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Gregory Octal 55 Review

The Octal 55 is lightweight, well-featured, and provides for tons of storage space
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Price:  $210 List | $147.99 at Amazon
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Pros:  Comfortable, lightweight, good set of features, large stow pockets
Cons:  Simple suspension, lacks support
Manufacturer:   Gregory
By Elizabeth Paashaus ⋅ Review Editor  ⋅  Apr 15, 2020
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64
OVERALL
SCORE


RANKED
#5 of 15
  • Comfort and Suspension - 45% 7
  • Organizational systems - 20% 6
  • Weight - 20% 8
  • Adjustability - 15% 3

Our Verdict

The Octal is a great specimen that hits the mark in weight, comfort, and functionality with a women's specific fit, light fabrics, simple suspension, and comfortable padding for loads that don't quite make it into the ultralight category. We love the large stow pockets on the outside and the breathable, light back panel on this Gregory model. It was hard to find aspects of this pack we didn't like and found ourselves using the Octal more frequently than many models in this review. For comfort and ease of use, this pack takes the cake. It didn't win any awards this year but is certainly a model worth taking a closer look at.

Compare to Similar Products

Our Analysis and Test Results

From comfort to weight to overall design, the Gregory Octal 55 wowed us in almost all categories. The pack took very little time to break in and was comfortable carrying loads around 40 pounds. The frame is sleek and straightforward, to the point of being hardly noticeable. We also loved the feature set on this new pack. The Octal is a superb choice for backpackers who have lightened their base weight and want to put in big miles or those who prefer to take weekend adventures and just don't need to haul a lot of gear.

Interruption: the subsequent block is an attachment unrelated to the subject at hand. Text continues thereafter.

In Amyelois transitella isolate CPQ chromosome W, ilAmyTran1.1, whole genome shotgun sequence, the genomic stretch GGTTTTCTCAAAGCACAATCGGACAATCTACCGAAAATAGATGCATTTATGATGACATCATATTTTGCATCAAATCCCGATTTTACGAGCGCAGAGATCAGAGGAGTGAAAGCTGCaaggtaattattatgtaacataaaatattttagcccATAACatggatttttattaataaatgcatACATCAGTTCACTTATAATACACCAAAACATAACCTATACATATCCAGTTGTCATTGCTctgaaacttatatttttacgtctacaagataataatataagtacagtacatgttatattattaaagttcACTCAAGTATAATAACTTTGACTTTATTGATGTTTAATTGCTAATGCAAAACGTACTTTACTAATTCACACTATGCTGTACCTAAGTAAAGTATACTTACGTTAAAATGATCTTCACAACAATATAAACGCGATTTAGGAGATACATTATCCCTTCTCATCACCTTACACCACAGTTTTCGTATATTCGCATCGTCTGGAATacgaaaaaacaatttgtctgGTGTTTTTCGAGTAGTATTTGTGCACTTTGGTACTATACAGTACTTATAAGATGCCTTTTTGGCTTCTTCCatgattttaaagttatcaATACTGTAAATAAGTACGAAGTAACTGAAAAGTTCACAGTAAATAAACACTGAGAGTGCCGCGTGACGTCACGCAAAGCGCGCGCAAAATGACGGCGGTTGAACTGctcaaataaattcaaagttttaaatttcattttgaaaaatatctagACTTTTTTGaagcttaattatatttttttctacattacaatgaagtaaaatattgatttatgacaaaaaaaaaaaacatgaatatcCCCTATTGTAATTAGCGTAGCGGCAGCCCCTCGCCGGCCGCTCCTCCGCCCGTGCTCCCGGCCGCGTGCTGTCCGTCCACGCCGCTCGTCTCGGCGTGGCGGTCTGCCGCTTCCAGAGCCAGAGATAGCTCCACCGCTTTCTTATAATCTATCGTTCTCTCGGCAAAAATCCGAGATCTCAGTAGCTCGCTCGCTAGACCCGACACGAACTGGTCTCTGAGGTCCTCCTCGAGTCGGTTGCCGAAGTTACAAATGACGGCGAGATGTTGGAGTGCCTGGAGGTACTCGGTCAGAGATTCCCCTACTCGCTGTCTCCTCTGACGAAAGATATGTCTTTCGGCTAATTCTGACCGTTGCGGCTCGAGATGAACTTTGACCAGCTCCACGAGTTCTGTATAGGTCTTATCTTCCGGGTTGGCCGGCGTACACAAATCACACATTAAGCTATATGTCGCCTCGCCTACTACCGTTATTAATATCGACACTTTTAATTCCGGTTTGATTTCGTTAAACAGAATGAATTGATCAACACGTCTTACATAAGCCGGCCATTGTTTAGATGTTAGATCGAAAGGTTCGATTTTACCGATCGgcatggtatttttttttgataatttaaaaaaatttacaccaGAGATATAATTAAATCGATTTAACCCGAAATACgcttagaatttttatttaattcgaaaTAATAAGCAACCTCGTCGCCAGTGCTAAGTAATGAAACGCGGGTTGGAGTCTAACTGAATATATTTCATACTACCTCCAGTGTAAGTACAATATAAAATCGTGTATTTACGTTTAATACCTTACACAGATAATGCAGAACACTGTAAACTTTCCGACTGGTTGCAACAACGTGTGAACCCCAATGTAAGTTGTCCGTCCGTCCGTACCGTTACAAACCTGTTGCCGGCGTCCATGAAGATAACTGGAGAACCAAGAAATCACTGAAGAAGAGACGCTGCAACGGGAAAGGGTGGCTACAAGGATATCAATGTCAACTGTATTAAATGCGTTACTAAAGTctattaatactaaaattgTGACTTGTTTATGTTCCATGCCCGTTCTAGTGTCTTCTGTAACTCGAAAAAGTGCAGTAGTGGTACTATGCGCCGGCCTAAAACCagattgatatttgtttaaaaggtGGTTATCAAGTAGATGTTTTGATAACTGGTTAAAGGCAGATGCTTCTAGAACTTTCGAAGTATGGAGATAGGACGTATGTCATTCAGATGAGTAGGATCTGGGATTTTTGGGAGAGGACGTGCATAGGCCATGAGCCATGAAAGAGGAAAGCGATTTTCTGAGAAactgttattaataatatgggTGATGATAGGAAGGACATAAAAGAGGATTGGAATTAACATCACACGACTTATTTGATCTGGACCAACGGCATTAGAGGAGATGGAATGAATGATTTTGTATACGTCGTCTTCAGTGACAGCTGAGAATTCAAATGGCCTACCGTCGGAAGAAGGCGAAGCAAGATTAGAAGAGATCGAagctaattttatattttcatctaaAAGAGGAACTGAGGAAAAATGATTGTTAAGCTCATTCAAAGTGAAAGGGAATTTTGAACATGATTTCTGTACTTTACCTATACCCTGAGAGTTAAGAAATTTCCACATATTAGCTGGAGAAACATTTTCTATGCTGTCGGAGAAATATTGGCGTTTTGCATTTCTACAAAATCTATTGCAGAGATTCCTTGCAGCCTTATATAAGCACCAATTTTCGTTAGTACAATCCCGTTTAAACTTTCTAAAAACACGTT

Performance Comparison


A supremely light pack that has both the suspension and space to haul a lightweight kit plus a few luxuries is hard not to love.
A supremely light pack that has both the suspension and space to haul a lightweight kit plus a few luxuries is hard not to love.

Comfort and Suspension


Comfort is the most important metric in our eyes; if a pack isn't comfortable, then the other aspects of it, like weight and features, are irrelevant. Luckily, the Octal 55 is an incredibly comfortable pack. The market seems to be trending away from heavy-duty, overly built full-frame packs, and the Octal is a great example of a lightweight pack that still manages to be very comfortable, even after miles on the trail. The waistband is wide, but not overly bulky, and the shoulder straps provide enough padding to avoid chafe.

The hip belt is well padded  comfortable  and wraps around our medium tester's iliac crest pretty well but without the ability to lengthen  it's harder to get a custom fit.
The hip belt is well padded, comfortable, and wraps around our medium tester's iliac crest pretty well but without the ability to lengthen, it's harder to get a custom fit.

The suspension of the Octal 55 was one of the features about which we were most excited. The AeroSpan suspension and moisture-wicking back panel make this pack breathable and comfortable, even on hot days with heavy loads. The suspension system is enough to provide support and stability but does not overpower the pack or add a ton of extra weight. Some women may not like the protruding curve to the lumbar region on the Octal but we found it to be soft and helped keep the ventilation behind our backs.

Look at all that space for the breeze to flow! We love the breathability of the Octal  something not many packs outside the Osprey line manage to achieve.
Look at all that space for the breeze to flow! We love the breathability of the Octal, something not many packs outside the Osprey line manage to achieve.

Organizational Systems